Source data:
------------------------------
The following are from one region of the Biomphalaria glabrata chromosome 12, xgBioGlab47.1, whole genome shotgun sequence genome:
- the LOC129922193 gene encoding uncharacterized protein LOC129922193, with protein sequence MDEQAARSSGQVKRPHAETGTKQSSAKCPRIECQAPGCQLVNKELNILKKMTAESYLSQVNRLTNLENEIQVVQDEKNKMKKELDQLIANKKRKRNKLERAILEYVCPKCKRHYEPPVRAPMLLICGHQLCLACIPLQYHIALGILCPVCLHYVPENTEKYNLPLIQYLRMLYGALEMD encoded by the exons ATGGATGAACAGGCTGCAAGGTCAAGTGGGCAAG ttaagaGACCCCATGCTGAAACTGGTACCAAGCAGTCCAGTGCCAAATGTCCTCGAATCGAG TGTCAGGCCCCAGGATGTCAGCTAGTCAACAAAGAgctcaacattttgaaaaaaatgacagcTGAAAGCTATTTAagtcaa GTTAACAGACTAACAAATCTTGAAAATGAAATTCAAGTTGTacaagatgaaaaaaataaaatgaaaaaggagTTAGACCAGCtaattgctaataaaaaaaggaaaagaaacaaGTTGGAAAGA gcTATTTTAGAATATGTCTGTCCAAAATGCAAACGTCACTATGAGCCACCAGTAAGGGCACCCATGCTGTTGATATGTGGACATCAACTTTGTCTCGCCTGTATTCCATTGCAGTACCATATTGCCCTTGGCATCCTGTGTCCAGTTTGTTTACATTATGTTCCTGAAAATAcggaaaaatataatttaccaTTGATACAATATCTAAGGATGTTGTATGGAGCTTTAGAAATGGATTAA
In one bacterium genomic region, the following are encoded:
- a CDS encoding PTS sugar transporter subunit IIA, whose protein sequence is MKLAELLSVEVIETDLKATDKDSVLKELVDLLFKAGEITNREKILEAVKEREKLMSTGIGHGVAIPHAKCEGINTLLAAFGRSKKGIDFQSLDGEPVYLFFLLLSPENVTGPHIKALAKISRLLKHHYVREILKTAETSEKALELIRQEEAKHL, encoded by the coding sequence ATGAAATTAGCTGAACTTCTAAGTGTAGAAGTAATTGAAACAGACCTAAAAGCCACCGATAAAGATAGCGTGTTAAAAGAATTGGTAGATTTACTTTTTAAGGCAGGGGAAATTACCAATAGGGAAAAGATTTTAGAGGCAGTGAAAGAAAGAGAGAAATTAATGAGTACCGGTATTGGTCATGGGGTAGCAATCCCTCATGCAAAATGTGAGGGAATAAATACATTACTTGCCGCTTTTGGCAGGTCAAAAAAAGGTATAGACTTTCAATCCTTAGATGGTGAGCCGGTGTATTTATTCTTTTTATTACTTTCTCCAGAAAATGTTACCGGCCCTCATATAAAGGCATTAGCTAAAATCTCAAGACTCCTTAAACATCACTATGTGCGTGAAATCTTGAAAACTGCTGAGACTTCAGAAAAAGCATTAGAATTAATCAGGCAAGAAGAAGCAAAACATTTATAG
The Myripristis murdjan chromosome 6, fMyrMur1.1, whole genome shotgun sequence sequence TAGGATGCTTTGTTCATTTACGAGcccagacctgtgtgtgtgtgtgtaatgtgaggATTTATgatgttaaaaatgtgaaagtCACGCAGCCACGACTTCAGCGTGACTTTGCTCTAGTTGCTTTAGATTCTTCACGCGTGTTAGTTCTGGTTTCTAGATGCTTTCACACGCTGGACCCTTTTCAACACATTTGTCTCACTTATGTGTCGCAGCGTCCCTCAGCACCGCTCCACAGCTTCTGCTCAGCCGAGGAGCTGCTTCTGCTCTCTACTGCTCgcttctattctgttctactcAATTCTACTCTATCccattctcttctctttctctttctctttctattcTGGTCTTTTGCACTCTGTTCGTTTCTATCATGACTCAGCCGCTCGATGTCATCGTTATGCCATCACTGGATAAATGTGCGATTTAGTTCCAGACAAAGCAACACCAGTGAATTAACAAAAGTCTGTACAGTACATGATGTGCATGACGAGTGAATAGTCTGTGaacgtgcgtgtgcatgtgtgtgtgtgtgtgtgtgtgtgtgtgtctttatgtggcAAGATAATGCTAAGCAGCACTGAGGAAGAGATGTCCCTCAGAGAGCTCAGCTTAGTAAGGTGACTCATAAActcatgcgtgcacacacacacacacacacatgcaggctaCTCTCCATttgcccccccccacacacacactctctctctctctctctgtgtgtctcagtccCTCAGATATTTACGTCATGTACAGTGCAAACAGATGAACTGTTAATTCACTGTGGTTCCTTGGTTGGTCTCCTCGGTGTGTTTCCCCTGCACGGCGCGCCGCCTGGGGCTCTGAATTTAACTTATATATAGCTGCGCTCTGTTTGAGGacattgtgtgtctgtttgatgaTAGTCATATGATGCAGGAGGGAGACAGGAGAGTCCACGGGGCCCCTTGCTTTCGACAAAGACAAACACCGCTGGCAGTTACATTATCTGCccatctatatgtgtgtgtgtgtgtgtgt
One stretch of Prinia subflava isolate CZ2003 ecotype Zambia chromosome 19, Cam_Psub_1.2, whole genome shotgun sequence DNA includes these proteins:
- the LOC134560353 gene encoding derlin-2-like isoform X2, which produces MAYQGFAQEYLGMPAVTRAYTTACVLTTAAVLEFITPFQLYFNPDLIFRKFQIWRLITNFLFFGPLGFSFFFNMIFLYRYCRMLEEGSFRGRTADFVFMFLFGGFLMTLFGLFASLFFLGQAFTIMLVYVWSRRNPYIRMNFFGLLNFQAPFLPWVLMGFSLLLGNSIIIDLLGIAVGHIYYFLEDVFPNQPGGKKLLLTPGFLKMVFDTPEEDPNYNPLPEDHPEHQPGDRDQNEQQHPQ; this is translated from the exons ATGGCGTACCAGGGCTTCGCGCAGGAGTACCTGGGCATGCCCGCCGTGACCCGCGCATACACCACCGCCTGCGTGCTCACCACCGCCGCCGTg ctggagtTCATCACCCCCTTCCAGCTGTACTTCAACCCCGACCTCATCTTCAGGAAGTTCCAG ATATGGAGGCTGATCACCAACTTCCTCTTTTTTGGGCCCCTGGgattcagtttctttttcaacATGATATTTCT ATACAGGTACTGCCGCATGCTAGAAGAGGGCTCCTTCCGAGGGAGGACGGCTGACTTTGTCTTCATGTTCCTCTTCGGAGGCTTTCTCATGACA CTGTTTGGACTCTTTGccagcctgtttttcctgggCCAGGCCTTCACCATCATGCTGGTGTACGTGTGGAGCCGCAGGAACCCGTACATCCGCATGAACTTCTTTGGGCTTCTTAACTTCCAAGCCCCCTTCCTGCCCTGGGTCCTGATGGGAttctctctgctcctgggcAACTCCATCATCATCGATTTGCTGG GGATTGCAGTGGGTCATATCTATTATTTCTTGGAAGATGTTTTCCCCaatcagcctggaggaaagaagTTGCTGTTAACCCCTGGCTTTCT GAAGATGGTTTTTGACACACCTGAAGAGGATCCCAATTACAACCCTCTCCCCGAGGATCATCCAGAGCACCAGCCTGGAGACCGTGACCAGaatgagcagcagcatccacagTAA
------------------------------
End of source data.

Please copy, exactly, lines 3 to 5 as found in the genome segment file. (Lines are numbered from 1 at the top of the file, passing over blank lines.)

In one bacterium genomic region, the following are encoded:
- a CDS encoding PTS sugar transporter subunit IIA, whose protein sequence is MKLAELLSVEVIETDLKATDKDSVLKELVDLLFKAGEITNREKILEAVKEREKLMSTGIGHGVAIPHAKCEGINTLLAAFGRSKKGIDFQSLDGEPVYLFFLLLSPENVTGPHIKALAKISRLLKHHYVREILKTAETSEKALELIRQEEAKHL, encoded by the coding sequence ATGAAATTAGCTGAACTTCTAAGTGTAGAAGTAATTGAAACAGACCTAAAAGCCACCGATAAAGATAGCGTGTTAAAAGAATTGGTAGATTTACTTTTTAAGGCAGGGGAAATTACCAATAGGGAAAAGATTTTAGAGGCAGTGAAAGAAAGAGAGAAATTAATGAGTACCGGTATTGGTCATGGGGTAGCAATCCCTCATGCAAAATGTGAGGGAATAAATACATTACTTGCCGCTTTTGGCAGGTCAAAAAAAGGTATAGACTTTCAATCCTTAGATGGTGAGCCGGTGTATTTATTCTTTTTATTACTTTCTCCAGAAAATGTTACCGGCCCTCATATAAAGGCATTAGCTAAAATCTCAAGACTCCTTAAACATCACTATGTGCGTGAAATCTTGAAAACTGCTGAGACTTCAGAAAAAGCATTAGAATTAATCAGGCAAGAAGAAGCAAAACATTTATAG
The Myripristis murdjan chromosome 6, fMyrMur1.1, whole genome shotgun sequence sequence TAGGATGCTTTGTTCATTTACGAGcccagacctgtgtgtgtgtgtgtaatgtgaggATTTATgatgttaaaaatgtgaaagtCACGCAGCCACGACTTCAGCGTGACTTTGCTCTAGTTGCTTTAGATTCTTCACGCGTGTTAGTTCTGGTTTCTAGATGCTTTCACACGCTGGACCCTTTTCAACACATTTGTCTCACTTATGTGTCGCAGCGTCCCTCAGCACCGCTCCACAGCTTCTGCTCAGCCGAGGAGCTGCTTCTGCTCTCTACTGCTCgcttctattctgttctactcAATTCTACTCTATCccattctcttctctttctctttctctttctattcTGGTCTTTTGCACTCTGTTCGTTTCTATCATGACTCAGCCGCTCGATGTCATCGTTATGCCATCACTGGATAAATGTGCGATTTAGTTCCAGACAAAGCAACACCAGTGAATTAACAAAAGTCTGTACAGTACATGATGTGCATGACGAGTGAATAGTCTGTGaacgtgcgtgtgcatgtgtgtgtgtgtgtgtgtgtgtgtgtgtctttatgtggcAAGATAATGCTAAGCAGCACTGAGGAAGAGATGTCCCTCAGAGAGCTCAGCTTAGTAAGGTGACTCATAAActcatgcgtgcacacacacacacacacacatgcaggctaCTCTCCATttgcccccccccacacacacactctctctctctctctctgtgtgtctcagtccCTCAGATATTTACGTCATGTACAGTGCAAACAGATGAACTGTTAATTCACTGTGGTTCCTTGGTTGGTCTCCTCGGTGTGTTTCCCCTGCACGGCGCGCCGCCTGGGGCTCTGAATTTAACTTATATATAGCTGCGCTCTGTTTGAGGacattgtgtgtctgtttgatgaTAGTCATATGATGCAGGAGGGAGACAGGAGAGTCCACGGGGCCCCTTGCTTTCGACAAAGACAAACACCGCTGGCAGTTACATTATCTGCccatctatatgtgtgtgtgtgtgtgtgt